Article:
In the Presence of a Living Buddha

October 18, 2008 - Dharamshala, India

 

Detours

After arriving in Delhi I decided, for whatever delusious reason, that rather than going straight down the trodden path to Dharamsala, this time around I should do "something else". This proved nothing other than a gross distraction. Even though Shimla was nice, and Rewalsar and Tashi Jong were absolutely great places to be, only when I arrived in Dharamsala (McLeodGanj) everything began to fall in place again.

Meetings, Teachings & Retreat

Coming to McLeodGanj feels like coming home after all. And miracles start happening. Spontaneously meeting old friends, some of which actually live here, and some happen to be around again just like me - which can be explained by the fact that His Holiness the Dalai Lama is about to start a series of teachings starting a few days after my arrival, which I consider a miraculously fortunate coincidence.. And meeting new friends, as always one meets the like-minded in this place, but this time around it is special to me to meet many Dutch people - not something I am particularly eager for, but when it happens it is of course nice to speak one's own language for a change - such as Sheona (indeed: half-Dutch :-)) who is just like me going to attend the one-month retreat in Kopan, Nepal in November, Gerard (a retired "Art Consultant" and literature adept who has been visiting the Himalaya regions since decades) and moreover Marijn whom I had met in the Netherlands in a meditation retreat of Shamata's Shakti institute, last December - we now almost literally ran into each other in the Dalai Lama's temple during the lunch break in His teachings and seeming to be in the same flow of energy, having similar plans and interests, we have decided to travel to Nepal together by bus and train. Apart from enjoying each others company, even though I have traveled plenty of miles on India's public transport on my own, it still feels much nicer, more comfortable and relaxed if there is someone to share the experience with and if necessary be able to cover each others backs, as India is always full of surprises, pleasant and unpleasant.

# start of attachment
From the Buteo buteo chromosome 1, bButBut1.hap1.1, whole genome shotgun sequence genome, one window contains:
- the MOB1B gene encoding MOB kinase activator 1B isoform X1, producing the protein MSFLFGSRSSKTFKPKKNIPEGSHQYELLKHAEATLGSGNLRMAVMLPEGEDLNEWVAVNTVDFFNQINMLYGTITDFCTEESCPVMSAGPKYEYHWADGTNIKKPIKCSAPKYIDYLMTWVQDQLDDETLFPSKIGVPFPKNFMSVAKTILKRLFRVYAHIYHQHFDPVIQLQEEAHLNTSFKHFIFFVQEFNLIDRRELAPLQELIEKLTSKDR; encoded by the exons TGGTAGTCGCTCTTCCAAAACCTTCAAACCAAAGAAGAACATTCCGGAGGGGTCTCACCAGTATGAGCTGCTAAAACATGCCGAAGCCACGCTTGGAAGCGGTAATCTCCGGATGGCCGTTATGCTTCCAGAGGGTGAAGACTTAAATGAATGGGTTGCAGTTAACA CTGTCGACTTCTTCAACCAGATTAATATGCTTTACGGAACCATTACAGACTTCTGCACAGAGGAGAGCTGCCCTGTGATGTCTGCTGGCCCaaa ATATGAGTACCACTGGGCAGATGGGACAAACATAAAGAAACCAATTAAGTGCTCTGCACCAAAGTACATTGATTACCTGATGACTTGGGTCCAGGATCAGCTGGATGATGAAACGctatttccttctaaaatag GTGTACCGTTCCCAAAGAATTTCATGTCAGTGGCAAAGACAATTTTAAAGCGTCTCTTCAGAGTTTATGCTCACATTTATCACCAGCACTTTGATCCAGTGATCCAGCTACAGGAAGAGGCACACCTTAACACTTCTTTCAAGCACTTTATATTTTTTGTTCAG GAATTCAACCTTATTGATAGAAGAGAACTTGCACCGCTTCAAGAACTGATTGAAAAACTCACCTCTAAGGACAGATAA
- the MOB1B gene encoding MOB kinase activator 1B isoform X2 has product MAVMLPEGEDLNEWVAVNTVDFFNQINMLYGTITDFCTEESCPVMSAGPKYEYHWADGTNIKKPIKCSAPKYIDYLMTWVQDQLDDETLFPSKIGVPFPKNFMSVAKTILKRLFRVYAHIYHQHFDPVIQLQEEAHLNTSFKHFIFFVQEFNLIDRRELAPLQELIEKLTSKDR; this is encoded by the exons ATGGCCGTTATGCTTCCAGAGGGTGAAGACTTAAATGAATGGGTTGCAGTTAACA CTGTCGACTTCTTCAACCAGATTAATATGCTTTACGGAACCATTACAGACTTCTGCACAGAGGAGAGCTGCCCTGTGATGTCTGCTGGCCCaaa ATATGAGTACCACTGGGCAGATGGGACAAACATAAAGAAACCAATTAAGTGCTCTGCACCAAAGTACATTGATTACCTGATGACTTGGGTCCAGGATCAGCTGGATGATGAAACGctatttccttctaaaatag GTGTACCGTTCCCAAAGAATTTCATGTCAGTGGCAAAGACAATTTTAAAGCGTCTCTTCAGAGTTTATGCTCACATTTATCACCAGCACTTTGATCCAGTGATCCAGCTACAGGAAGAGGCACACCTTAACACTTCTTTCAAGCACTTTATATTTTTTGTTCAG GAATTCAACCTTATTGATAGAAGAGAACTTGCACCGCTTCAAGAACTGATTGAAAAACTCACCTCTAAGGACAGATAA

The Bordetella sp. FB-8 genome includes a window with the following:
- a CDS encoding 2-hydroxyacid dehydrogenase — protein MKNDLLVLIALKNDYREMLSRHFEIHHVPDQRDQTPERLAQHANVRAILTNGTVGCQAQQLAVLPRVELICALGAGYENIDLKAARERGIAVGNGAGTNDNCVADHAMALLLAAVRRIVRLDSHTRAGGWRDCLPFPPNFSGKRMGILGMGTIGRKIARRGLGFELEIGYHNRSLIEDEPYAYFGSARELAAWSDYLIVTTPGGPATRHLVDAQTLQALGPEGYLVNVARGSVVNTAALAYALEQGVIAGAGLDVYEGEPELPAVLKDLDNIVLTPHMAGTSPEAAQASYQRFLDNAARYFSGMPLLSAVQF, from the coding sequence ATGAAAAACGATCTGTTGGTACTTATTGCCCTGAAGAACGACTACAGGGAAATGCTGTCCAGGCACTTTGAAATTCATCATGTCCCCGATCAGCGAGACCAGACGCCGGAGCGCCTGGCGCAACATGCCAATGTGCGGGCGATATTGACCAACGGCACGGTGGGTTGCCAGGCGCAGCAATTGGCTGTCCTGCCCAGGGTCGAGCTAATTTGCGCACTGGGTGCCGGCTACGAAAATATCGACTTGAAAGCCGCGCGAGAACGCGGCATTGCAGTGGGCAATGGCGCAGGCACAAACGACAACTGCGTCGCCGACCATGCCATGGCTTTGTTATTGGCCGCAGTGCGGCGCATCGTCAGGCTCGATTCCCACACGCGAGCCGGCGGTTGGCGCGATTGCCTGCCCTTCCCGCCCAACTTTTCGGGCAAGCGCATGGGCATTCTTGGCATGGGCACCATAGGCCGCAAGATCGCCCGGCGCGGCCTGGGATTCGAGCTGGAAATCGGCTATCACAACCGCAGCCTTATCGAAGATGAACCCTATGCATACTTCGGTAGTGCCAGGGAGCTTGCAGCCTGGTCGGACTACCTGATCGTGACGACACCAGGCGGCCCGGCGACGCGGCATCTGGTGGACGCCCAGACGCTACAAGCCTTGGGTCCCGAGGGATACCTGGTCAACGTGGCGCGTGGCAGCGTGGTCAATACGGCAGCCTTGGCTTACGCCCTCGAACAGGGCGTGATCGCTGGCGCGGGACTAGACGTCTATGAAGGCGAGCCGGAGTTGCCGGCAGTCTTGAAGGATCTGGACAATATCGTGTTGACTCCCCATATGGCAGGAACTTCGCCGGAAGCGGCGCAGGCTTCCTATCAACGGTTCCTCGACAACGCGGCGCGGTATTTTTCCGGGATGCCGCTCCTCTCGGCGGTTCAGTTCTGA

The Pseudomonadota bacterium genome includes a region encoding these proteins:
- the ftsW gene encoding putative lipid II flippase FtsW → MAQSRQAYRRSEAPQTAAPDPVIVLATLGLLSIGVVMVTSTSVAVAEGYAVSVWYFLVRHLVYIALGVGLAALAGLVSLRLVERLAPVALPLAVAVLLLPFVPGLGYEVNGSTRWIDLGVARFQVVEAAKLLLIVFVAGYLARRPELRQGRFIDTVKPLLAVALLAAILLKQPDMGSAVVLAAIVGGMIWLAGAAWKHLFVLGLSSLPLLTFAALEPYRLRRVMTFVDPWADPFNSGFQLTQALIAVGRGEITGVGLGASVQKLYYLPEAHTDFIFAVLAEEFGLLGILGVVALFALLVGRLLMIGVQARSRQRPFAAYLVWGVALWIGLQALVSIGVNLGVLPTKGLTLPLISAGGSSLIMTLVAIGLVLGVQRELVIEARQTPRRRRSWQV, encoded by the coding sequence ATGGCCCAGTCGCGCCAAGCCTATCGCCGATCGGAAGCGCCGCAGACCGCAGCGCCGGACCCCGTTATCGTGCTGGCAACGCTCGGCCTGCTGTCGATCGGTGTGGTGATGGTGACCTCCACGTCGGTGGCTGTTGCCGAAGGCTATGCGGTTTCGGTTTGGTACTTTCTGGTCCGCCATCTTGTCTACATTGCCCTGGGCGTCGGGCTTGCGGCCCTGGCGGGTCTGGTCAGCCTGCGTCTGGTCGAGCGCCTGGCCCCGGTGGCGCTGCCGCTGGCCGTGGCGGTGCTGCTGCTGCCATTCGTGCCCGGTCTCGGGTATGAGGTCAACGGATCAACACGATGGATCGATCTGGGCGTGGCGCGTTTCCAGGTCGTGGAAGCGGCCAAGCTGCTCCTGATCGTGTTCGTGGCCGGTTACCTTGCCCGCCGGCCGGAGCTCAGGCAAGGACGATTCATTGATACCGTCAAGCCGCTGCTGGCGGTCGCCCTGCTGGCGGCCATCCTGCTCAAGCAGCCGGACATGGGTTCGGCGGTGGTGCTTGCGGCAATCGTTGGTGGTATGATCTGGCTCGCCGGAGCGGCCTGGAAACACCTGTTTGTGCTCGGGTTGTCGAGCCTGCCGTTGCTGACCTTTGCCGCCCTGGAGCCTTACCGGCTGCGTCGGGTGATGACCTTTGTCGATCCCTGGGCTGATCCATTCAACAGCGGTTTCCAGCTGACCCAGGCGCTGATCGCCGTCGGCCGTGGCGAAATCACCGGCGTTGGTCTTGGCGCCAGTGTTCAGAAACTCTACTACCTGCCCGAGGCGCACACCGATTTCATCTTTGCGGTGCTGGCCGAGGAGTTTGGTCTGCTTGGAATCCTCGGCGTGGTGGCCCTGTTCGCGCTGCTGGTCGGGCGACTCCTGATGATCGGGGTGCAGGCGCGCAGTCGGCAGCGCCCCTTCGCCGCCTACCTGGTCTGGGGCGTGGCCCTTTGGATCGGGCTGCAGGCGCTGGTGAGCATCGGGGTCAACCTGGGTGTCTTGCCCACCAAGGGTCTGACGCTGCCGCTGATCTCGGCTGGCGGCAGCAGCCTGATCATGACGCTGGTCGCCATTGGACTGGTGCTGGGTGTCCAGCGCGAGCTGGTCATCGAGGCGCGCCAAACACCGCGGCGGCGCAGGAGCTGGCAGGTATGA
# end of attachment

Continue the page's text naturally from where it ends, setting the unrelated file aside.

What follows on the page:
Earplug delivery

One unpleasant surprise - actually originating from my preparations in the Netherlands - was to discover that the Ohropax earplugs that I had bought were not what they appeared to be. Had it seemed to me that the package was somehow upgraded - needless of course, after decades of market leadership and stable brand-/product recognition - in fact, Ohropax had decided to introduce a new product (new to me, at least) under the same brand and logo, looking very similar to their traditional earplugs package, a disastrous decision obviously when brand name and -logo have become completely synonymous with the product. Most certainly, many customers must have made the same mistake as I had and bought the woolen plugs to keep your ears dry and warm, that have absolutely no sound-dampening qualities at all! This is a complete disaster for travelers in India, seeking a quiet night's sleep, considering that earplugs are an unknown phenomena in India! The Indians don't seem to need them. Thank the universe that Jorinde, whom I met in Shimla together with her mother Klaartje, was going back to the Netherlands and was able to send a box of the proper earplugs to my guesthouse in Dharamsala. My gratitude will at least extend for the entire length of my journey to come!

In the presence of a Living Buddha